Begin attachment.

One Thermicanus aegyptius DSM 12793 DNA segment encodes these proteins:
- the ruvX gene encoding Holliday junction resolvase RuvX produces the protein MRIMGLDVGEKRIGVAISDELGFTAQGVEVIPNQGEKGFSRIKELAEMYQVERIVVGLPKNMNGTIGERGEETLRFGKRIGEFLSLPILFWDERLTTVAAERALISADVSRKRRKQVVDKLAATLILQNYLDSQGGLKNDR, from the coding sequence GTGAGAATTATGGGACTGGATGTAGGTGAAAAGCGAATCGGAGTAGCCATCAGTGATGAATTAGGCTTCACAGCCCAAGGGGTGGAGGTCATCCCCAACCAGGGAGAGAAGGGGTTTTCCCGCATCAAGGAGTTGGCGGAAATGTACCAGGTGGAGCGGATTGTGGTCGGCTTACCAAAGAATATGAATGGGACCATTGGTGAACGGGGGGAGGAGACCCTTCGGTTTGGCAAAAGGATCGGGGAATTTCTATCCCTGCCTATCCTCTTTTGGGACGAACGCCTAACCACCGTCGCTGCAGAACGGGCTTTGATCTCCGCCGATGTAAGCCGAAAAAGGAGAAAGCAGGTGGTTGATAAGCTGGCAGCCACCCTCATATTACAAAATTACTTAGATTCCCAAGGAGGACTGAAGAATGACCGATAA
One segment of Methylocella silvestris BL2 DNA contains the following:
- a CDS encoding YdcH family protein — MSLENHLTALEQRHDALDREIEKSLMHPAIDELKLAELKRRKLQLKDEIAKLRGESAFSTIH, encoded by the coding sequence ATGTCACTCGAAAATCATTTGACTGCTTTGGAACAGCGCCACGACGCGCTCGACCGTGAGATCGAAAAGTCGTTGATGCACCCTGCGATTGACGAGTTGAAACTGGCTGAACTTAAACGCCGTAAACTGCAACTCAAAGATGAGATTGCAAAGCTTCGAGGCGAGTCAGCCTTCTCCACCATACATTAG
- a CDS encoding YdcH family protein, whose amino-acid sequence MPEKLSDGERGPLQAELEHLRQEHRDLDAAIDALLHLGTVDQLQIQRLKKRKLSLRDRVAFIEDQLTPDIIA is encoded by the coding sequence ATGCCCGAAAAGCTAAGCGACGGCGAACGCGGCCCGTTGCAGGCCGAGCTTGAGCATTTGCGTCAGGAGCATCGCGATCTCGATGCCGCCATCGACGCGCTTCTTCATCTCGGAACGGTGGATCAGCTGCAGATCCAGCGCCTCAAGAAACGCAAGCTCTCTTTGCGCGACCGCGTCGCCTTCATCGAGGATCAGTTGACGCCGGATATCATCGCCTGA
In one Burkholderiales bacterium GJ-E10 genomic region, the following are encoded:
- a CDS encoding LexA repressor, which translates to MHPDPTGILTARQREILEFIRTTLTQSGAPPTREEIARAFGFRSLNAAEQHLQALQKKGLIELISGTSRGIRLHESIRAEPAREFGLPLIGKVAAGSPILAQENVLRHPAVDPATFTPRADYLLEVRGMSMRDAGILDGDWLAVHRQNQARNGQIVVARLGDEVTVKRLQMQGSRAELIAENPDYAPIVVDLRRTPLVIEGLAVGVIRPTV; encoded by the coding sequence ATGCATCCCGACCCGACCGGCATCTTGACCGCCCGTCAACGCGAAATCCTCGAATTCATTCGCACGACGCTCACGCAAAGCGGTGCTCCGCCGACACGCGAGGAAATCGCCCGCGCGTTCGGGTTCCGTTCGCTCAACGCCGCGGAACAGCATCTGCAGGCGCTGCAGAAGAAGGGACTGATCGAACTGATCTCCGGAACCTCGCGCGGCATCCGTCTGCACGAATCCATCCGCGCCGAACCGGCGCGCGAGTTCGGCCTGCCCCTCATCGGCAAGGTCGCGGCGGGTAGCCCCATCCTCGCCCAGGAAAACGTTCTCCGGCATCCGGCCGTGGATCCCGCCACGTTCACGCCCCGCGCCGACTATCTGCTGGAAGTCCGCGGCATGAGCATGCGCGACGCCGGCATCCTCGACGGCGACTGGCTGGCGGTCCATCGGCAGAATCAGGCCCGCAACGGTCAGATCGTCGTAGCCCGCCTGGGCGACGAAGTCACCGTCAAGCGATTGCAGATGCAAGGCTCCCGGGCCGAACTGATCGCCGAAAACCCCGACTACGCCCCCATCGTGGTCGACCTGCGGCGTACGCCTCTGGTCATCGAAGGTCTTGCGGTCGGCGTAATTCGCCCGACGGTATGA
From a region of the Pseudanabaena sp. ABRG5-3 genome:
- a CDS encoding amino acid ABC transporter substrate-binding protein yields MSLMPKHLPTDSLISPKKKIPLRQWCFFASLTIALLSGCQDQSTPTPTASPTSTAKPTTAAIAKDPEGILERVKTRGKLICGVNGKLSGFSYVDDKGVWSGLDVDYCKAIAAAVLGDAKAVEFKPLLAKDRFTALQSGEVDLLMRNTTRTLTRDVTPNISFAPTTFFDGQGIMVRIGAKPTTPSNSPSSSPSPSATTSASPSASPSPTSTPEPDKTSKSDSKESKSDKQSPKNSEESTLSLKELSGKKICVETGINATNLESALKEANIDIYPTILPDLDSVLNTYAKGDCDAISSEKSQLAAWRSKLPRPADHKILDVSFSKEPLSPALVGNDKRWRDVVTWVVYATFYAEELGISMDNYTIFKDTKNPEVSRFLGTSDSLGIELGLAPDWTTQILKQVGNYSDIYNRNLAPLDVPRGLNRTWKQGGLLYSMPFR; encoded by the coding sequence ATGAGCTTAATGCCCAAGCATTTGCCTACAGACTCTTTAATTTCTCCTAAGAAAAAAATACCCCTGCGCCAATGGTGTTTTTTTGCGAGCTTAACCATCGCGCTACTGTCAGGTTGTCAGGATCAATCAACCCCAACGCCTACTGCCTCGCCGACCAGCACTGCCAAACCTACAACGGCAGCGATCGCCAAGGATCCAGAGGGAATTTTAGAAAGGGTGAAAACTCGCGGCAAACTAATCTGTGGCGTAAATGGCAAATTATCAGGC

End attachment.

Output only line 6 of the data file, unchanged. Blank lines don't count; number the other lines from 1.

In one Burkholderiales bacterium GJ-E10 genomic region, the following are encoded: